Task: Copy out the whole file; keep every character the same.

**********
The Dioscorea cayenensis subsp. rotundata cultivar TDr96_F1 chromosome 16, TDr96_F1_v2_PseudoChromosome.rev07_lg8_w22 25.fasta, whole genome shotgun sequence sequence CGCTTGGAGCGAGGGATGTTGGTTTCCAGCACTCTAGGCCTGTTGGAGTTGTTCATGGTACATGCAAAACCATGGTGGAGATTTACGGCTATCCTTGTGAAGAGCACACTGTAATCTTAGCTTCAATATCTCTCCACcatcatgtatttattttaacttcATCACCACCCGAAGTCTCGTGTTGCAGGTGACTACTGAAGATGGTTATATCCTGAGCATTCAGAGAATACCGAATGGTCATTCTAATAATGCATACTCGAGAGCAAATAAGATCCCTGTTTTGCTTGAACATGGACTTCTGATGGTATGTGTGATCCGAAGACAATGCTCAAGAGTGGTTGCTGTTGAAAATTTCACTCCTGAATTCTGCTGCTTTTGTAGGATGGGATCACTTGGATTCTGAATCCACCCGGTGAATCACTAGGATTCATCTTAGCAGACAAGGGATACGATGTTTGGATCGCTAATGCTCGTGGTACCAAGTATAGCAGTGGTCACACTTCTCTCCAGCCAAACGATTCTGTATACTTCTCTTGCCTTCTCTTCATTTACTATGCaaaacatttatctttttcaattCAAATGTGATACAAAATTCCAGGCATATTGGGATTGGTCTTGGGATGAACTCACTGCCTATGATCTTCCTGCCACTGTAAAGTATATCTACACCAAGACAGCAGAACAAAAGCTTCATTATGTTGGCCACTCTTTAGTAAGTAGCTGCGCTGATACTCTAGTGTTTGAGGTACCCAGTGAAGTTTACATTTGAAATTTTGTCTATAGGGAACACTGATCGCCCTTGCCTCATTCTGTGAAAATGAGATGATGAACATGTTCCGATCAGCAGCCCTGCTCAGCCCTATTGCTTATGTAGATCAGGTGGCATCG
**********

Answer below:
The Dioscorea cayenensis subsp. rotundata cultivar TDr96_F1 chromosome 16, TDr96_F1_v2_PseudoChromosome.rev07_lg8_w22 25.fasta, whole genome shotgun sequence sequence CGCTTGGAGCGAGGGATGTTGGTTTCCAGCACTCTAGGCCTGTTGGAGTTGTTCATGGTACATGCAAAACCATGGTGGAGATTTACGGCTATCCTTGTGAAGAGCACACTGTAATCTTAGCTTCAATATCTCTCCACcatcatgtatttattttaacttcATCACCACCCGAAGTCTCGTGTTGCAGGTGACTACTGAAGATGGTTATATCCTGAGCATTCAGAGAATACCGAATGGTCATTCTAATAATGCATACTCGAGAGCAAATAAGATCCCTGTTTTGCTTGAACATGGACTTCTGATGGTATGTGTGATCCGAAGACAATGCTCAAGAGTGGTTGCTGTTGAAAATTTCACTCCTGAATTCTGCTGCTTTTGTAGGATGGGATCACTTGGATTCTGAATCCACCCGGTGAATCACTAGGATTCATCTTAGCAGACAAGGGATACGATGTTTGGATCGCTAATGCTCGTGGTACCAAGTATAGCAGTGGTCACACTTCTCTCCAGCCAAACGATTCTGTATACTTCTCTTGCCTTCTCTTCATTTACTATGCaaaacatttatctttttcaattCAAATGTGATACAAAATTCCAGGCATATTGGGATTGGTCTTGGGATGAACTCACTGCCTATGATCTTCCTGCCACTGTAAAGTATATCTACACCAAGACAGCAGAACAAAAGCTTCATTATGTTGGCCACTCTTTAGTAAGTAGCTGCGCTGATACTCTAGTGTTTGAGGTACCCAGTGAAGTTTACATTTGAAATTTTGTCTATAGGGAACACTGATCGCCCTTGCCTCATTCTGTGAAAATGAGATGATGAACATGTTCCGATCAGCAGCCCTGCTCAGCCCTATTGCTTATGTAGATCAGGTGGCATCG